This is my first painting since my long recovery from shoulder/arm surgery. It was great to get in front of the easel again! I was inspired by this image from the Hubbell library. It shows the bright swirls of fluorescing gas hiding newborn stars in the heart of M8. It is an acrylic and mixed media piece on canvas.
“When life gives you lemons…paint them!” Life is full of accidents and one led to a significant change in my artistic approach and style. It has taken me down a bold new path and I’ve never been more excited about my work! I began making art as a nature and abstract photographer working many years to master my vision behind the camera and in the darkroom. With a degree and career in science, the laboratory is now an art studio where I conduct visual and technical experiments. I have the need to constantly explore, inquire, develop and change and believe it’s important to continually educate ourselves, push our limits and enjoy the process. Each painting is an experiment in the materials, application process or the presentation. I’ve moved away from painting in the traditional fashion and use its solid foundation to go beyond craftsmanship and push the mediums into new artistic territory. A third dimension is added to my work by using acrylic mediums, metals, glass, gemstones and other ‘secret’ ingredients to create sculptural depth and interest. These paintings of astronomical bodies include galaxies, nebulae, constellations and planets. They are a bridge between realism and abstraction, providing a wealth of intense color, structures, patterns and textures. Research into these heavenly bodies includes books, the Internet, NASA’s resources and direct contact with astro-photographers for images to transform. These are ‘astronomically correct’ in respect to major star and galaxy placement within the area depicted. These paintings can be displayed in any direction as the heavens rotate, giving you various perspectives through a porthole of the universe! Before calling a painting ready for show or sale it first needs to be technically sound. Most importantly it needs to engage you, the viewer. “I believe it's important to continually cultivate my sense of wonder and to educate myself on the world we live in, including the spaces currently beyond our reach. It brings me joy to share these discoveries through my art.” … Patty Heibel Go to the artist's portfolio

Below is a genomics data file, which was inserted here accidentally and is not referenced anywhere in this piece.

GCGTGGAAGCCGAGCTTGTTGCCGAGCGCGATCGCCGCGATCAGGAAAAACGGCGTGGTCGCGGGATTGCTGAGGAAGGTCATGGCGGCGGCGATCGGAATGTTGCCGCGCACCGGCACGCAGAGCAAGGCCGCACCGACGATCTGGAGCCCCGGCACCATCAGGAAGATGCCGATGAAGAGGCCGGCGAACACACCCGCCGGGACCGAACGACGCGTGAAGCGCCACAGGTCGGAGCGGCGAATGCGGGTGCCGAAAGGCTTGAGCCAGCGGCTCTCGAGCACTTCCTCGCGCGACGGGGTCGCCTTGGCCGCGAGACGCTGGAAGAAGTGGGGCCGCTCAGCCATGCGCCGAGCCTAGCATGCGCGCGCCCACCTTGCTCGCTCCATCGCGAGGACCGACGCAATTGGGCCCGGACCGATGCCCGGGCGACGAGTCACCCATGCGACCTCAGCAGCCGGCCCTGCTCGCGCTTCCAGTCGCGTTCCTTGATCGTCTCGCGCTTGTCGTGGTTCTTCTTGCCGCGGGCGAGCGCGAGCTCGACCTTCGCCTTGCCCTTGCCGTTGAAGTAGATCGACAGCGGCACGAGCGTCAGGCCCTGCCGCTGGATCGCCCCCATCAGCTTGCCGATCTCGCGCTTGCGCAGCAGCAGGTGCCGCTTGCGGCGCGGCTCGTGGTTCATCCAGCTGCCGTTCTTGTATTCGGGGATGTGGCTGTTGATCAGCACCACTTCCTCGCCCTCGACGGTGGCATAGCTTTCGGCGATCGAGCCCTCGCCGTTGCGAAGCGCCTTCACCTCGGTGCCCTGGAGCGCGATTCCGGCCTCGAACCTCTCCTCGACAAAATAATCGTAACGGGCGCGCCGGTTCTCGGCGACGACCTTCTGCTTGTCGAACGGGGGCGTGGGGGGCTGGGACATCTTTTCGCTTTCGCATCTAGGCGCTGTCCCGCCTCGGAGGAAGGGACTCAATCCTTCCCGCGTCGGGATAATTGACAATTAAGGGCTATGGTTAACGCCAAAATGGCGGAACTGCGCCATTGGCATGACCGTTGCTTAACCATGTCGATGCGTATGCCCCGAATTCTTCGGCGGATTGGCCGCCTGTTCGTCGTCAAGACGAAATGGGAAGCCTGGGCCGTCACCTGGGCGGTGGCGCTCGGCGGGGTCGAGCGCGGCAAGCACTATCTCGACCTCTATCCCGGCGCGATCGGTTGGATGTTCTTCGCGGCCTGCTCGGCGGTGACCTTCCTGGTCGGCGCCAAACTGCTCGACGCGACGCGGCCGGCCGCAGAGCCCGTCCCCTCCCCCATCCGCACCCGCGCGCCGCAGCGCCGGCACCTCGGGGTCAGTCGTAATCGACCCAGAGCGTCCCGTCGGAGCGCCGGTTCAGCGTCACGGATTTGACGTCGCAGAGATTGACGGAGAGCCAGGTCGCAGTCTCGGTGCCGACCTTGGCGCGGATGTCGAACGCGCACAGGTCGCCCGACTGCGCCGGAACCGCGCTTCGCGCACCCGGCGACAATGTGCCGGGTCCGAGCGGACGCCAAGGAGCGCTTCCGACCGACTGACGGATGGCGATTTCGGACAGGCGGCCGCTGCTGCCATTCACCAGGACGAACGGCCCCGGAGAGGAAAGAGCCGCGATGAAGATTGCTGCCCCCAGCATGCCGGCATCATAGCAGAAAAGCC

This artwork is copyright © Patty Heibel. All rights reserved.